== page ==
Are there any programming / web development gigs that would hire someone with a background in creative writing and no experience programming? I'm assuming the answer to this question is "no," but I thought I would ask anyway.
The few programmers I've spoken to told me that they taught themselves what they know, though, so maybe I could learn those skills, too?
I'm interested in getting training for programming or web development but I'm not exactly sure what skills I need. I just know that it's an in demand field, and having those skills might be a way to another full-time job.
I've thought about maybe signing up for a "bootcamp" style course, but I'm not sure what specific skills I need to teach myself to make a living doing this.
the programming sector is way too much populated right now but we are living in the golden age of programming. There is lot to do and still there are lots of new languages coming by. And each and every language have an unique advantage and all of them are career builder.
Even if you know HTML only, you can make fortune with that if you are lucky. For you, my suggestion is, start right away with HTML, CSS I mean the basic stage. If you want to be a web developer then soon you will find out which programming language is good for you.
I learned PHP and after learnign that I received an order from the local market of my country to create a website for job circuler. Where people can signup and create CV which must be supported in the MS Word if they download it.
Now guess, how in the world I'm gonna create a MS Word supported CV format with PHP? In this case it is 100% necessary to use code from C# (Sharp). But I don't know C#, I learned PHP!
Why I'm telling this? Bcoz you cannot achieve everything with a single language. So there is no specific choice. You have to learn everything you need. Not all of it, only what necessary.
Clients hire programmers based on what the programmer can do for them.
Nobody cares about the programmer's "background" or if they previousy did "creative writing."
What matters is what you can do right now.
Obviously you can't offer your services in an area for which you do not yet have the requisite skills.
Here's a secret to learning programming: You can't actually learn to program in a void. You need a goal. you need a project that YOU want to create. If you have a goal in mind, something you want to accomplish -- a specific program, a web application, mobile app, etc. -- then you can learn to program by learning what it takes to accomplish that goal.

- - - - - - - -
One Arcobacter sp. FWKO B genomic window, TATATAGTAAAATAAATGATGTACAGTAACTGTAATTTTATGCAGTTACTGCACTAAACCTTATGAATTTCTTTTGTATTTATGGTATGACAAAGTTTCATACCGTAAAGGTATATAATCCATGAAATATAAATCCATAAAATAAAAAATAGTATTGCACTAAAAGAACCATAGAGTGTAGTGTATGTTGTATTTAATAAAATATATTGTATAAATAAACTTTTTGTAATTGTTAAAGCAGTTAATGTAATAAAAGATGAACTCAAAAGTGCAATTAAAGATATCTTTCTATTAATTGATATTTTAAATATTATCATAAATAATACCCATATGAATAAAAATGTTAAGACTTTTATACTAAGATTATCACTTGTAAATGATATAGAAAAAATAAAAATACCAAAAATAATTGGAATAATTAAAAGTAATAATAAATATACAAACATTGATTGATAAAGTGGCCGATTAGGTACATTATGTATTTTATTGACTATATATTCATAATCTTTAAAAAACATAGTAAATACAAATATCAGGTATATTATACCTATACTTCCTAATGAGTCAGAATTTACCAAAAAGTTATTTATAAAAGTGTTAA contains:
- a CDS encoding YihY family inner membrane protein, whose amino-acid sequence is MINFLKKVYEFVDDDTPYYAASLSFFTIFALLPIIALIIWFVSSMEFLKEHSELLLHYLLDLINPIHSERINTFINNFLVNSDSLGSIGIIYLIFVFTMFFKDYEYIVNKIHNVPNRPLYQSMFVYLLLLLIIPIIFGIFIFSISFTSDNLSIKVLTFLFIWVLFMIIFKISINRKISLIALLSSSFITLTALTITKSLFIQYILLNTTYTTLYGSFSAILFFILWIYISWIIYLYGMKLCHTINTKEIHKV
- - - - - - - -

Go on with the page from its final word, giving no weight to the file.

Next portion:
I've started with taking a few free programming classes and trying to make simple games. I feel like I'm learning a few things, but I'm a little upset with how slow everything is going, though. Plus, I'm not really sure how I would apply my skills to help potential clients right now.
I'm also wondering if it's time for me to look for practice projects, and, if so, where should I look for practice projects? I want to add to my portfolio so that I can eventually prove to myself and prospective clients that I know what I'm doing.
re: "I've started with taking a few free programming classes and trying to make simple games. I feel like I'm learning a few things, but I'm a little upset with how slow everything is going, though. Plus, I'm not really sure how I would apply my skills to help potential clients right now. I'm also wondering if it's time for me to look for practice projects, and, if so, where should I look for practice projects? I want to add to my portfolio so that I can eventually prove to myself and prospective clients that I know what I'm doing."
Sorry, but I don't think you can really learn programming that way.
You didn't really pay any attention to what people in this thread were telling you.
Until there is something that YOU want to create, I don't think you'll make any headway.
You told us, you wanted to be a web developer, why are you taking classes for game development? Learning throug classes is a very boring process. You have to learn programming via projects.
Well in today's world, the first thing that matters is your skills and not your background. I you can do it, and you can develop what the client is asking for, you are going great. If not, you need to re-visit your skills and update it according to market needs. Degree, background, etc comes very late, the first thing is your skills, and that's too "Relevent Skills".
I think most of you said I should start by making small projects. Do you have any idea where or how I should get started teaching myself based on what clients really want? Sorry if this was already addressed, but I'm pretty new to this, save for one class I had in college that I've probably forgotten about by now, and I agree that traditional code language learning isn't that effective.
I thought about signing up for Free Code Camp, but is there anything else you would recommend? Like I said, sorry if this was already addressed; I'll go back and read the previous replies.
Kendra, I don't agree with those who've said you should start by having a project you want to do. Even if you did have a particular project in mind, how would you know which technologies you needed to learn for that project, or whether it was suitable for a beginner? Of course, if you did have a burning desire to implement a particular project, it might make sense to pursue it and overcome those obstacles. But as you're not in that position and it sounds like you're effectively a complete beginner, I would recommend starting with any short introductory programming course, to learn the very basics and see whether programming suits you. Once you've done one short course, you'll be better equipped to choose your next one. Expect this to be part of a continuing process. A single course is not going to make you a programmer.